Thursday, July 23, 2009

The Money Circle

Back in the mid-1970's, I worked for a camera company as a shipping/receiving clerk. Like most companies, this place had its good and bad points. So after a while, I was ready to move on.

But to what? I had no other tangible job skills, I hadn't finished college (where I was majoring in art), and any personnel manager I talked with felt I needed to have more goals in my life (not to mention more employable skills). Plus, I wasn't necessarily good at marketing myself.

All this lit a fire within me that lasted for years. I made arrangements to return to college (leaving my job with the camera company), get a degree in whatever sounded practical that would also interest me, and simply have more options when I re-entered the work force on a career level.

I started in ornamental horticulture but quickly changed to microbiology, medical technology option. This curriculum would have prepared me as much as possible to enter an internship to train as a medical technologist, the folks in clinical labs who run the tests on patient specimens, and then take various state board exams to receive a license.

I got as far as being admitted to the one-year training program at the City of Hope in Duarte, CA. That's when plans changed. It was either because of the overwhelming stress of trying to learn and do so much in so little time, or the fact that I needed dental work done and was taking prescription pain killers as a result.

The point is: I took a multiple-choice written exam and made some really dumb errors, thus failing the test. They allowed me to re-take it, and I tried to be as careful as possible, even to the point of working out math problems in the margins -- but then circling the wrong letter on the test. More dumb stuff -- and I was dismissed from the internship.

Whichever the cause, that was the first time I ever truly bombed out on anything important in my life -- an event I never entirely recovered from. I entered grad school and received a masters degree in microbiology. But the funny thing about science: a masters is not a help but a hindrance. I was overqualified to do what bachelors degrees people do, but not advanced enough to do Ph.D. work. In most fields, a masters degree is considered worthwhile. In the natural sciences, it puts you at a disadvantage.

None of the jobs I found in reserach were actually microbiology-related, although I had skills that worked in other fields (i.e., electron microscopy). Most of those jobs were also grant-funded, which means you can be laid-off if the grant isn't renewed. Which I often was.

So in 1991 I left science altogether, we moved to Colorado Springs and I took a position in a Christian ministry answering letters and sending out resources that I felt could help our constituents deal with their issues. As mentioned in a previous post, I have writing skills, so in some ways, this job was a good fit. Sort of a mix of customer service and light-weight counselor, mostly with teen girls.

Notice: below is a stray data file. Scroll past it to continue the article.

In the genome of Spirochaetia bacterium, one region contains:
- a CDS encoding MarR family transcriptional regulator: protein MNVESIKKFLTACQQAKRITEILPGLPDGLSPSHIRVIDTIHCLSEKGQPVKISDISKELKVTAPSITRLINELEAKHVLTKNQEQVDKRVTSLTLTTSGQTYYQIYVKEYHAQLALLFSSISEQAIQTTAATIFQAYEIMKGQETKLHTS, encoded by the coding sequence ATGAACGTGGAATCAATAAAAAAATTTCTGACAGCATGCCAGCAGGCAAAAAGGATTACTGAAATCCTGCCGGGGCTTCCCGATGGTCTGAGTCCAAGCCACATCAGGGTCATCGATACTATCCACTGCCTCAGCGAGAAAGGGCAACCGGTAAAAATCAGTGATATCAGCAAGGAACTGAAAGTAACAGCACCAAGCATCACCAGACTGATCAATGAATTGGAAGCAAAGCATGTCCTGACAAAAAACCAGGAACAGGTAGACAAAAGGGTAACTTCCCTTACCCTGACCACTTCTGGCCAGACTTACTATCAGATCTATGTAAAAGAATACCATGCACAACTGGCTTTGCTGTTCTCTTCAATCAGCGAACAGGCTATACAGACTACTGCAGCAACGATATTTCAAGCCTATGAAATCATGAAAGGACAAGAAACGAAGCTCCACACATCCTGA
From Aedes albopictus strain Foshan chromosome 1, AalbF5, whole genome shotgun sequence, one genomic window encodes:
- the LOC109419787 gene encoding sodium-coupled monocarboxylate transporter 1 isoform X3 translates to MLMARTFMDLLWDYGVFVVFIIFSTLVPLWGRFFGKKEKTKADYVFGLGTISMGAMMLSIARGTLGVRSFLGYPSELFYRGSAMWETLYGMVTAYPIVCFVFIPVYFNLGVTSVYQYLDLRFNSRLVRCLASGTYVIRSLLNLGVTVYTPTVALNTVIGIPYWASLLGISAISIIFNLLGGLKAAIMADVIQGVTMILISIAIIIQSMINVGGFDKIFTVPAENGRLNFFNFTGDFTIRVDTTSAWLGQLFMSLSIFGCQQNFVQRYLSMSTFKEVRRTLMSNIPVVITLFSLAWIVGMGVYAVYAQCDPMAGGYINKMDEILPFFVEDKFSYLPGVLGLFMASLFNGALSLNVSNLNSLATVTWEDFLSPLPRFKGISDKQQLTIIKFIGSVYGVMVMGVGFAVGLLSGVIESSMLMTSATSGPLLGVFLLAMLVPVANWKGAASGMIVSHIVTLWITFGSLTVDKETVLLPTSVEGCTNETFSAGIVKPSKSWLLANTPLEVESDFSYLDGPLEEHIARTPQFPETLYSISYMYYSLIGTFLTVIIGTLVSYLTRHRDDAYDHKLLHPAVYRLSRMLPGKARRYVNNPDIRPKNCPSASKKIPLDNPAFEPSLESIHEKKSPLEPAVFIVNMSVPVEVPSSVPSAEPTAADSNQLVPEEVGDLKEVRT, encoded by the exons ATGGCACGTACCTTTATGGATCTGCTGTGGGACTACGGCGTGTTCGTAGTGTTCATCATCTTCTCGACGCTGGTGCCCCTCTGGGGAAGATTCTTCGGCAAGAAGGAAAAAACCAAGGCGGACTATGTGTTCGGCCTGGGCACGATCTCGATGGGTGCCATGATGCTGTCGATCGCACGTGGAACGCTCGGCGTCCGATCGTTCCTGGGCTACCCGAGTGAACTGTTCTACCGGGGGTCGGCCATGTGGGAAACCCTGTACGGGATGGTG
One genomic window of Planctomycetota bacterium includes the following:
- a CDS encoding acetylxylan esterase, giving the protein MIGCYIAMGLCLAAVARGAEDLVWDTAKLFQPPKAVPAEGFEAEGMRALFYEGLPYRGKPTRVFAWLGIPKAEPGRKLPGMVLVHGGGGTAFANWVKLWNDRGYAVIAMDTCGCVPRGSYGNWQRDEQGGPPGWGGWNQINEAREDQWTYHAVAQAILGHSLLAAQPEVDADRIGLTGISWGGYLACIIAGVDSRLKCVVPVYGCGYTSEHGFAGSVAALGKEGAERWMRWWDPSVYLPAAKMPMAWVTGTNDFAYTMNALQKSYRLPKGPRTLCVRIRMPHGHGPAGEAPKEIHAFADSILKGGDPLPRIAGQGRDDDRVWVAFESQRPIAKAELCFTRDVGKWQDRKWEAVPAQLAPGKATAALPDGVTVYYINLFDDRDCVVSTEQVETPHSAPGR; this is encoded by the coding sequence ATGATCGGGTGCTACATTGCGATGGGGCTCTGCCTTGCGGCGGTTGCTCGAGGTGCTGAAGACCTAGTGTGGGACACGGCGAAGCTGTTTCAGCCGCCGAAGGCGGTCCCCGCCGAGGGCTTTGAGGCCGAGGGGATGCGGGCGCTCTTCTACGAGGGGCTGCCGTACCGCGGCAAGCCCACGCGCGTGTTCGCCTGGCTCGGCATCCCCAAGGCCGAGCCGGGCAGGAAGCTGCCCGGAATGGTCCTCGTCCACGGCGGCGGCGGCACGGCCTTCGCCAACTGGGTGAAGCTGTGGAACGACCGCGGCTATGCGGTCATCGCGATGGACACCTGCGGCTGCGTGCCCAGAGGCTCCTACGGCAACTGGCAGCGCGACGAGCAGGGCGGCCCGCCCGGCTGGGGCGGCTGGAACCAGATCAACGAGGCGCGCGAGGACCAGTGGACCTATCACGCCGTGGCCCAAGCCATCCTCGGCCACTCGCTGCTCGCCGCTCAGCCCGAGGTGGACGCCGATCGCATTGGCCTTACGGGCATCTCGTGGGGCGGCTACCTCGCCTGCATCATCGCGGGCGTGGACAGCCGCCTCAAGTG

The down side: I'm not as conservative as many of the people who were around me. Of the nine years I worked there, I spent at least seven of them trying to get out. The stress and pressure to conform to certain religious expectations and behavior was quite damaging, and to this day I have a difficult time relating to church or Christians.

After deaths in each of our families, we returned to California in late 2000 with the idea that my wife would find a local job and I would paint (and sell) full time. It seemed to be working at first, but wouldn't you know it: the economy started slowing down, and so did the art sales.

And here we are today, where I feel like I've gone a terribly frustrating full circle: no real employable skills (assuming I could even find a job around here); I've been out of the lab for 18 years and am not only rusty, I'm behind the times. And I'm still not sure I know how to sell myself, anyway.

For most artists I know (maybe all -- some of them may be lying!), sales are down or nonexistant. Some artists are speculating art business methodologies that worked in the past may not work anymore -- that buyers' attitudes have changed. Don't know about that -- history shows alternating cycles of parsimony and wanton materialism.

It all certainly puts me in a position where I have to decide what to do next -- and fast. I know it isn't just me -- but that doesn't affect the fullness of my pocketbook. I've been painting smaller lately: rather than lowering prices (which wouldn't be fair to my previous customers), I'm making paintings that I can offer for less.

BUT: do I need to make more changes? Are there enough people out there who want the things that I paint? More decorative? More colorful? More abstract/impressionistic/whatever?

The Money Circle has been a long-lasting, maddening, frustrating and sad situation. I hope I find out what I need to do soon -- before it's too late.

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